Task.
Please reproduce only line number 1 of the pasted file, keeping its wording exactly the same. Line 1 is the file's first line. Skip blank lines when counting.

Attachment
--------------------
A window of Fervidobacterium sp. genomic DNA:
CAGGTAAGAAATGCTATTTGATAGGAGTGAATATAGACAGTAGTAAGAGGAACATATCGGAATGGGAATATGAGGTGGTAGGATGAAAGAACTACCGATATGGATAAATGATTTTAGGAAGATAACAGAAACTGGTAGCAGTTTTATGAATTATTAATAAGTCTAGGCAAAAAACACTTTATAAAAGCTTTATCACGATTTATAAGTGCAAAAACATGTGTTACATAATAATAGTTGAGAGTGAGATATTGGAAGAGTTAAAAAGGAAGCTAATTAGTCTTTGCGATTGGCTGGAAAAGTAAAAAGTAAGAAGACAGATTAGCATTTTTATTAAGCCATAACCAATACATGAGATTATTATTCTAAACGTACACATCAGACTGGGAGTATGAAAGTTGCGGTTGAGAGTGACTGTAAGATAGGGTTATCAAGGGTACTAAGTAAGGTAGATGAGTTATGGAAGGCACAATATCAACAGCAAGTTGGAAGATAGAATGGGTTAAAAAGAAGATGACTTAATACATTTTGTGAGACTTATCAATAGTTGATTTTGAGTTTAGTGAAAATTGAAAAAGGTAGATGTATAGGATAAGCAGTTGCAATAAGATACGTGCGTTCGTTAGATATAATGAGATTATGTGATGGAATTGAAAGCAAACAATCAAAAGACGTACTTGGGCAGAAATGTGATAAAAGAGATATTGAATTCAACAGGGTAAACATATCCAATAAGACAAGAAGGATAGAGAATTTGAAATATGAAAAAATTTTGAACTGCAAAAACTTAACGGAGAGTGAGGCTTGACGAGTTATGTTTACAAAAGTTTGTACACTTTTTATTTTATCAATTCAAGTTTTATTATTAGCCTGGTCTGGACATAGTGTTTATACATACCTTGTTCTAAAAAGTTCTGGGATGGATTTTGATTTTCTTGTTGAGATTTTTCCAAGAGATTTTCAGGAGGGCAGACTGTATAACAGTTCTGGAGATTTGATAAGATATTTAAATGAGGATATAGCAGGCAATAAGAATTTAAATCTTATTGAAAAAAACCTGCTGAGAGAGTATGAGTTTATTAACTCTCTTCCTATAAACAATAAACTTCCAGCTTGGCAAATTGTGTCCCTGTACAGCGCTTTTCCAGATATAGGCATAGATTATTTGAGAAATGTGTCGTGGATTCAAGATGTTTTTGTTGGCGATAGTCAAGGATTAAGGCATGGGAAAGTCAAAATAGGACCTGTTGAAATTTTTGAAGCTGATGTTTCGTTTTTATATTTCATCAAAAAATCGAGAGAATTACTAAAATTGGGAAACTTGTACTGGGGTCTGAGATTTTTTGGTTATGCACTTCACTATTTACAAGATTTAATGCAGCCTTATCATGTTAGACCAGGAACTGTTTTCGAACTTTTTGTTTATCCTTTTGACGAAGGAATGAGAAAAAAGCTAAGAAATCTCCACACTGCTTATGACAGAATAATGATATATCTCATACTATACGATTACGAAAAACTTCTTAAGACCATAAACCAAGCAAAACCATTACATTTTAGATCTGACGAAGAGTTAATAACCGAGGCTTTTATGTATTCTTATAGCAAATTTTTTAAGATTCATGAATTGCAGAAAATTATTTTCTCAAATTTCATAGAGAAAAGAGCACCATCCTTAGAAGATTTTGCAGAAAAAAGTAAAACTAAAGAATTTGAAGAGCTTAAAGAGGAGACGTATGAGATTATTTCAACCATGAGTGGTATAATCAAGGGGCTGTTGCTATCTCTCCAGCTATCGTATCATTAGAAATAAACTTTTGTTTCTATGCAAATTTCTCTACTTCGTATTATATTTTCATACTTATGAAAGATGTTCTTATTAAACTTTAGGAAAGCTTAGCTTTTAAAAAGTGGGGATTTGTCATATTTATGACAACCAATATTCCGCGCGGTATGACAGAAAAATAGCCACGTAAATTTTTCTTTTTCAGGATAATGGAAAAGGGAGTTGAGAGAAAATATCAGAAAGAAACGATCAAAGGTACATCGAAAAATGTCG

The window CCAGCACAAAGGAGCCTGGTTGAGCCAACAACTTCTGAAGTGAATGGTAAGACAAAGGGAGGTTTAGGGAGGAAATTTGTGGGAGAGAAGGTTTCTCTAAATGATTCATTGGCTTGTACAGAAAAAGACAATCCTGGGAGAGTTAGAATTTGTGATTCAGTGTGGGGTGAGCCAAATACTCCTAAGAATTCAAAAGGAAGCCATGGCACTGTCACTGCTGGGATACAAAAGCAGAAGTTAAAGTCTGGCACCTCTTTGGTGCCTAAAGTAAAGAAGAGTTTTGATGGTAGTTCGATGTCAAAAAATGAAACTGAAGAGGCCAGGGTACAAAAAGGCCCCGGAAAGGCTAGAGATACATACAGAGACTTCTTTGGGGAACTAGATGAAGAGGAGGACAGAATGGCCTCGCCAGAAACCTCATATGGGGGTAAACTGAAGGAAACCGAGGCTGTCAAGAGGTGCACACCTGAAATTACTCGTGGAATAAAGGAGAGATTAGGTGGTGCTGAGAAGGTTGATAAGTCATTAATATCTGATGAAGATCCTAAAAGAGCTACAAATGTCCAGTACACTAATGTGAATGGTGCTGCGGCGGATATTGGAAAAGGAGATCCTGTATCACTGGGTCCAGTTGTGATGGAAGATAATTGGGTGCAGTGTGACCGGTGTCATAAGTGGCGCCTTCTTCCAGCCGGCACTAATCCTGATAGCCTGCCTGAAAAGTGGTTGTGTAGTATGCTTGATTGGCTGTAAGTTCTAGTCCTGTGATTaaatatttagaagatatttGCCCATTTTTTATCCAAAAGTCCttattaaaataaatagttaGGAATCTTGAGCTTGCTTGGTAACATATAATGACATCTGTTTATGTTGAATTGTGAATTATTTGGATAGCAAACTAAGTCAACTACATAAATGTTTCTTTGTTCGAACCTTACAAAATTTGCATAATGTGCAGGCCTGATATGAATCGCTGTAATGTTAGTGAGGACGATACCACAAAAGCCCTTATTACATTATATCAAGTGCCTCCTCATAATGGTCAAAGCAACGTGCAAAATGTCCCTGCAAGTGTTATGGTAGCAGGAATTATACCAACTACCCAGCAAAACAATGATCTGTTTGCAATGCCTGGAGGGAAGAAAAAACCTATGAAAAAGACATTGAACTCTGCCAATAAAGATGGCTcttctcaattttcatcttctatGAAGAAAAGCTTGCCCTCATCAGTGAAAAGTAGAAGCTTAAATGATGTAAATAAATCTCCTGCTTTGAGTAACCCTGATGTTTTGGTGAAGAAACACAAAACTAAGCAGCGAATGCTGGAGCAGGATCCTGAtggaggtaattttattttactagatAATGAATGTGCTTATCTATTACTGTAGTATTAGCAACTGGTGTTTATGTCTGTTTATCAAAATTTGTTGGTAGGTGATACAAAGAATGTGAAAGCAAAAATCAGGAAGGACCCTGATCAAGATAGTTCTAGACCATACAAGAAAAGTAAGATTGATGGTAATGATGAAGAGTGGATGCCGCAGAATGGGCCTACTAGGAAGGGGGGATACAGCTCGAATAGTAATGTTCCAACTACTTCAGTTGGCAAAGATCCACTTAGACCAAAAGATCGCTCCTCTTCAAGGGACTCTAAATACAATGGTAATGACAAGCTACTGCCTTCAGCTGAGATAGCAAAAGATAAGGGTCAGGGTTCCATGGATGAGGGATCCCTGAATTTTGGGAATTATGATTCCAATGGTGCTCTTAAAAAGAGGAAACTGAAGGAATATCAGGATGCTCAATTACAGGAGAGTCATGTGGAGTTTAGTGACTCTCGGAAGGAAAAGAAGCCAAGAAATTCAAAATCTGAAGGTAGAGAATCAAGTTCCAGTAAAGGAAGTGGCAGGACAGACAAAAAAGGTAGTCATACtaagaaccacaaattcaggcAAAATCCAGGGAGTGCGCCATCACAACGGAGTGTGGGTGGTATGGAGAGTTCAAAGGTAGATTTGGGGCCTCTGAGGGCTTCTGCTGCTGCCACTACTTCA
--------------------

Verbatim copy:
A window of Fervidobacterium sp. genomic DNA: